Defending Democratic Institutions and Processes: A Call for a Multi-Stakeholder Response

Nemanja Malisevic


Nemanja Malisevic joined Microsoft in 2014. Until recently he led the work of the Digital Diplomacy Team in Germany. Since the launch of Microsoft’s Defending Democracy Program (DDP), he has shifted his focus to leading the international DDP engagements. He is also very actively involved in Microsoft efforts related to cybersecurity norms.

Prior to joining Microsoft, Mr. Malisevic worked more than 10 years for the Organization for Security and Co-operation in Europe (OSCE), where he was the Organization’s first Cyber Security Officer. In this capacity he was deeply involved in the negotiation of the first set of OSCE cyber/ICT security related confidence building measures (CBMs), adopted in December 2013. Before that, he led the Organization’s efforts dealing with combating terrorist use of the Internet.

Mr. Malisevic holds a bachelor’s degree (BA) from the University of Wales (Cardiff, UK) and a master’s degree (M.Litt.) from the University of St. Andrews (St. Andrews, UK).

Policymakers and industry leaders have a role to play in protecting democratic systems from cyberattack argues Nemanja Malisevic in “Defending Democracy in the Cybersphere.”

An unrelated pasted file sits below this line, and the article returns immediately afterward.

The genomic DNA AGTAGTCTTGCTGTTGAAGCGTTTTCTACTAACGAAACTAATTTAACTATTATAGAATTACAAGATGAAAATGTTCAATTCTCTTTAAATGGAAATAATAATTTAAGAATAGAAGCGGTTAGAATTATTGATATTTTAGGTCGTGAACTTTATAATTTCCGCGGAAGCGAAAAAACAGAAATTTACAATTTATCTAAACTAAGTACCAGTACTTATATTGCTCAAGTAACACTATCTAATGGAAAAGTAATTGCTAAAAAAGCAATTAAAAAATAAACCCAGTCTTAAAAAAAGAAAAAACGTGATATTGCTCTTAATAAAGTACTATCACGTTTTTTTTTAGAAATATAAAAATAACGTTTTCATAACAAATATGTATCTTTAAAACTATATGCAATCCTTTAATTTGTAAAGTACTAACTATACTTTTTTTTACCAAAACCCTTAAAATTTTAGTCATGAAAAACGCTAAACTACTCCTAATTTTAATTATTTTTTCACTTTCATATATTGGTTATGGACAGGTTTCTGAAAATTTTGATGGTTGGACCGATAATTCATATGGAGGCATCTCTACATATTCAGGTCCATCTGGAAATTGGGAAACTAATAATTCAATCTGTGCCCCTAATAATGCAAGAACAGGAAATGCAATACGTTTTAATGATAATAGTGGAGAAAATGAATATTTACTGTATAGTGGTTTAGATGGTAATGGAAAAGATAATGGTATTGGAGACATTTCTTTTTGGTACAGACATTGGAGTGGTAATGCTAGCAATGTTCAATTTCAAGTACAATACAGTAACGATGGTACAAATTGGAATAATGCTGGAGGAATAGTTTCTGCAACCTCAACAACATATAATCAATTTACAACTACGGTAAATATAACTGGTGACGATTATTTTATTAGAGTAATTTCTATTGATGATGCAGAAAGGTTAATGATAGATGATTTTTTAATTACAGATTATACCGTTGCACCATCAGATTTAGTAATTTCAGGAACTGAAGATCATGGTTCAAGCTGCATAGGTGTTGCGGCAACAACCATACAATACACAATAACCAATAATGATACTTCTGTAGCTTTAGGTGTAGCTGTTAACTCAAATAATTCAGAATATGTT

Running a political campaign was never an easy endeavor. That is not necessarily negative. Few worthwhile endeavors can ever be considered “easy” and it is arguably the struggle against meaningful competition and challenges that, at least to a certain extent, make most endeavors worthwhile.

Looking at the big picture, however, running a political campaign today means preparing for challenges that did not exist before—certainly not on this scale—and much of this is because of developments in cyberspace.

The Growing Impact of Nation-State Cyberattacks

Specifically, nation-state actors continue to be increasingly active in cyberspace. This includes offensive cyber-operations against democratic institutions and processes.

As a result, even though the increased digitalization of democracy has brought numerous benefits, there is another side to this story as well. Cyber threats to democratic institutions and processes have increased and they keep increasing.